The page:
ANTOFAGASTA, CHILE – In the dusty mining city of Antofagasta in northern Chile, the copper miners are not the only ones lamenting the end of the commodities boom – and the juicy bonuses that went with it.
Businesses in Antofagasta – from retailers of cars and luxury cruises to taxis and restaurants – formerly enjoyed windfalls every time miners renegotiated their contracts, which in Chile typically means a one-off bonus for each worker.
In 2013, workers at BHP Billiton’s Escondida, the world’s biggest copper mine, each received a payment worth $49,000 at the then-exchange rate, the highest ever paid in Chile.Competing for their custom, local shopkeepers put out signs saying “Take it now and pay when you get your bonus”.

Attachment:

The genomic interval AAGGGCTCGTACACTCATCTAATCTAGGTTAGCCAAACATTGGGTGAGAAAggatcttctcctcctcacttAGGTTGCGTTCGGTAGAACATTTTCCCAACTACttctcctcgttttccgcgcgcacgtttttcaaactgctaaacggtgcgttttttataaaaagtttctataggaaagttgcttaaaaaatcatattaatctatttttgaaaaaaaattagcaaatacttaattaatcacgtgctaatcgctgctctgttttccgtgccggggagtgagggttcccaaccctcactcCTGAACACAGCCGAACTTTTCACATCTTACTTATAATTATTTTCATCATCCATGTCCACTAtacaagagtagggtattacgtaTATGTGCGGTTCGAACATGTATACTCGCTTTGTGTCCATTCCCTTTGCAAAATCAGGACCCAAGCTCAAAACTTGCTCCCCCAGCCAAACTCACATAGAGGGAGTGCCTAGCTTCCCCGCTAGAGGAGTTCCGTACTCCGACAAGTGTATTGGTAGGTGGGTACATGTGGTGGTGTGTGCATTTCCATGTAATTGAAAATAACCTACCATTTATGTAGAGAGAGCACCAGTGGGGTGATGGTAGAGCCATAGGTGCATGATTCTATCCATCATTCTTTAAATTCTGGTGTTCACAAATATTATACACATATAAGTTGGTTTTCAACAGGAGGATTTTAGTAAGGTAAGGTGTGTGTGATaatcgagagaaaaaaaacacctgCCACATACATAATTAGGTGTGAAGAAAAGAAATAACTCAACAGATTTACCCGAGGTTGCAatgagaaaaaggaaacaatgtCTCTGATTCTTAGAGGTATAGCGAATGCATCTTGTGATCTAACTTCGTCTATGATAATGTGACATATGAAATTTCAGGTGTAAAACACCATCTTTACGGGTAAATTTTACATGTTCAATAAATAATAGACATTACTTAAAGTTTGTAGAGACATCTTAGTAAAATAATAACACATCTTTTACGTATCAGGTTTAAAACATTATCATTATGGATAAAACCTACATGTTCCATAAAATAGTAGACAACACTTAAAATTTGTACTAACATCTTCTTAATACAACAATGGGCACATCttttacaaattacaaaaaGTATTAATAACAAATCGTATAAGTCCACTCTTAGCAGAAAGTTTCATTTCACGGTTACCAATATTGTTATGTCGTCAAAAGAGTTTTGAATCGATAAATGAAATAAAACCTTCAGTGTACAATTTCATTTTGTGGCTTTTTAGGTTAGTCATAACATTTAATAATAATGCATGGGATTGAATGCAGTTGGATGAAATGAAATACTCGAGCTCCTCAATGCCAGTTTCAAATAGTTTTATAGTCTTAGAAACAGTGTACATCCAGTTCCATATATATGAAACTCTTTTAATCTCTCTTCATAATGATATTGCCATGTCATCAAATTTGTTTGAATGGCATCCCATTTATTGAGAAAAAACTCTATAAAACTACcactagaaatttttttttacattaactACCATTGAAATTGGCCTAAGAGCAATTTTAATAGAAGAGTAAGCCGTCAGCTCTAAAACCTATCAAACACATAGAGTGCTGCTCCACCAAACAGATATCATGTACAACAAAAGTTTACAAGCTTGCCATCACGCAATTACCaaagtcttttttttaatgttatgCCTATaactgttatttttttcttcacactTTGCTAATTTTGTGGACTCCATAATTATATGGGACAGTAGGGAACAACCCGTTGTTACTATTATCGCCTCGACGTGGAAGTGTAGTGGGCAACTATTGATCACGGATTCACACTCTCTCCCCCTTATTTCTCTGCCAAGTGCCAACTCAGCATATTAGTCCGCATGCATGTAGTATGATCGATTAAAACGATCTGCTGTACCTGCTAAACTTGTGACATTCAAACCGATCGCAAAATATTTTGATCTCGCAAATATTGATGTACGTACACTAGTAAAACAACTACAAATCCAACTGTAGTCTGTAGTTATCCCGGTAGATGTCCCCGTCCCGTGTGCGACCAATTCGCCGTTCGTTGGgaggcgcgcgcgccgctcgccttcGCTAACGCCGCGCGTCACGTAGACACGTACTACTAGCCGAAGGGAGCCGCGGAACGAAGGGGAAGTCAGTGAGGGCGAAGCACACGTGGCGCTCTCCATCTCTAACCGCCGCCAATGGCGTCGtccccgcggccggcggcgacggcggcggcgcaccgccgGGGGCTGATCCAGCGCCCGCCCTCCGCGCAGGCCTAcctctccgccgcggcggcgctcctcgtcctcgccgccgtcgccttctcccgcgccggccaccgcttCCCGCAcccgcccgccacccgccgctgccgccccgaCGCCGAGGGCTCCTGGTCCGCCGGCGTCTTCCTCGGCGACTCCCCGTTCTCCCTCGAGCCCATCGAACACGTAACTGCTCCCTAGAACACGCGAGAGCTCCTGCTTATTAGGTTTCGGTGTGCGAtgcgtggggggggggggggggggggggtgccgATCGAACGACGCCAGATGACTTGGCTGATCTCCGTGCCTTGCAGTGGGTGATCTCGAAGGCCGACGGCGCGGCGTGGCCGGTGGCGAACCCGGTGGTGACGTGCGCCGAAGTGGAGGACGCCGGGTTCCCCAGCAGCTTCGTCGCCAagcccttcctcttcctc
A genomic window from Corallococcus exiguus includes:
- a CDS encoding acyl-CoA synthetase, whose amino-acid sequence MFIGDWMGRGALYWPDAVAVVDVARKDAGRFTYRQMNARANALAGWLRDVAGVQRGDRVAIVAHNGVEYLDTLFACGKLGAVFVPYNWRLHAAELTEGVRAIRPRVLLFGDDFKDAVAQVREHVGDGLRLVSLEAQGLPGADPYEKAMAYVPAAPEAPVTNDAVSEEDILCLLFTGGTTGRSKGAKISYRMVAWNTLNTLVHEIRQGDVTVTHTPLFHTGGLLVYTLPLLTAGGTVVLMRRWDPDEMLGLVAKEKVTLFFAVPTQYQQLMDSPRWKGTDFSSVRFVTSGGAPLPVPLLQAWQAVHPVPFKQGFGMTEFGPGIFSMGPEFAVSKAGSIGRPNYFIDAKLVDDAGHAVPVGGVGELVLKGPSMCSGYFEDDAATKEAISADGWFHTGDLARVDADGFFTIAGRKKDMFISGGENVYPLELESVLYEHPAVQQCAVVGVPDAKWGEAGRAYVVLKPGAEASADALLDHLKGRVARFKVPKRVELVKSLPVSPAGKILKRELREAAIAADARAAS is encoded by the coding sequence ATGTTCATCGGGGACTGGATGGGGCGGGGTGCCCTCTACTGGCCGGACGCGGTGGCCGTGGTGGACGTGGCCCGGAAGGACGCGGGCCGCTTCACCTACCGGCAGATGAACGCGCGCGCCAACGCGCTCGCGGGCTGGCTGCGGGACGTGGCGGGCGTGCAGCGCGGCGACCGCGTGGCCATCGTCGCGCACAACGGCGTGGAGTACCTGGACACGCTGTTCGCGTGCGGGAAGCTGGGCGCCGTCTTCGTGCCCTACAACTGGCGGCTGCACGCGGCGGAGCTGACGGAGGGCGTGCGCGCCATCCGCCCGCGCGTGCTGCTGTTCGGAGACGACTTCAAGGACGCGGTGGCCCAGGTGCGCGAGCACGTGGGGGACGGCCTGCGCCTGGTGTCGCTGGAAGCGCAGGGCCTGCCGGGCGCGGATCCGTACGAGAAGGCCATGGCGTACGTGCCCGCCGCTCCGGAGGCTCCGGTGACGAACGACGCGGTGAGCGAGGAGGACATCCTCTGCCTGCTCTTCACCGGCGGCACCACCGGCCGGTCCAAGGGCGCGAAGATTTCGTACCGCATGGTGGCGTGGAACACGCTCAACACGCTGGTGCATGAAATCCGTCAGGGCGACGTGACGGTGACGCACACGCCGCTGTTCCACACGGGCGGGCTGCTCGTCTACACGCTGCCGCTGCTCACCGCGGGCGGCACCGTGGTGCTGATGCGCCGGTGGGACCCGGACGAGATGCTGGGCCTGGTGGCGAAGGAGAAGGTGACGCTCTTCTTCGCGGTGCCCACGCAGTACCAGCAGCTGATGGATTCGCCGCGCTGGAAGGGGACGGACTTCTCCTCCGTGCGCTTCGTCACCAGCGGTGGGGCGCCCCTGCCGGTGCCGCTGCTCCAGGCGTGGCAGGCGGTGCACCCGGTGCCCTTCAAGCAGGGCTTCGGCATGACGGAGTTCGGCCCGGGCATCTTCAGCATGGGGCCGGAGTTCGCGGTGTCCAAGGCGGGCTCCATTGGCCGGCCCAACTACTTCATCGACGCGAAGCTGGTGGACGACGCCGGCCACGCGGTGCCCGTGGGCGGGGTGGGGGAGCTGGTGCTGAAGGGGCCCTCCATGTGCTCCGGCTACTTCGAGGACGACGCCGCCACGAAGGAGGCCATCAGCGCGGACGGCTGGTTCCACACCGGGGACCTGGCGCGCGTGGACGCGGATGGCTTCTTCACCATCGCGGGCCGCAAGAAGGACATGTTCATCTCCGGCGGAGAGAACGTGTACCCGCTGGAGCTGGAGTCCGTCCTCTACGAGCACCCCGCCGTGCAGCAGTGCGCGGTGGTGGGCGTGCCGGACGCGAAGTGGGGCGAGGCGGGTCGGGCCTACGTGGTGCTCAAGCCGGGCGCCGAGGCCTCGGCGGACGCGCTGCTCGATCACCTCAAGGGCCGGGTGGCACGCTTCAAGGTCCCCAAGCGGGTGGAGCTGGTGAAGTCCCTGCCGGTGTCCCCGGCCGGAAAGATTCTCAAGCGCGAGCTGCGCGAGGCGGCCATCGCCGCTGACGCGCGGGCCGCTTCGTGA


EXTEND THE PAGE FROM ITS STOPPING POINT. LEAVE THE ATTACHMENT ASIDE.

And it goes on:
Four years later contracts are being renegotiated, but the signs are gone. Although copper prices have recovered somewhat in recent months, they are still down some 30 percent from 2013, and last year saw a wave of job losses and output cuts across the industry.
This time, BHP has offered Escondida workers just $12,000, one of the factors that has led angry workers to go on strike.
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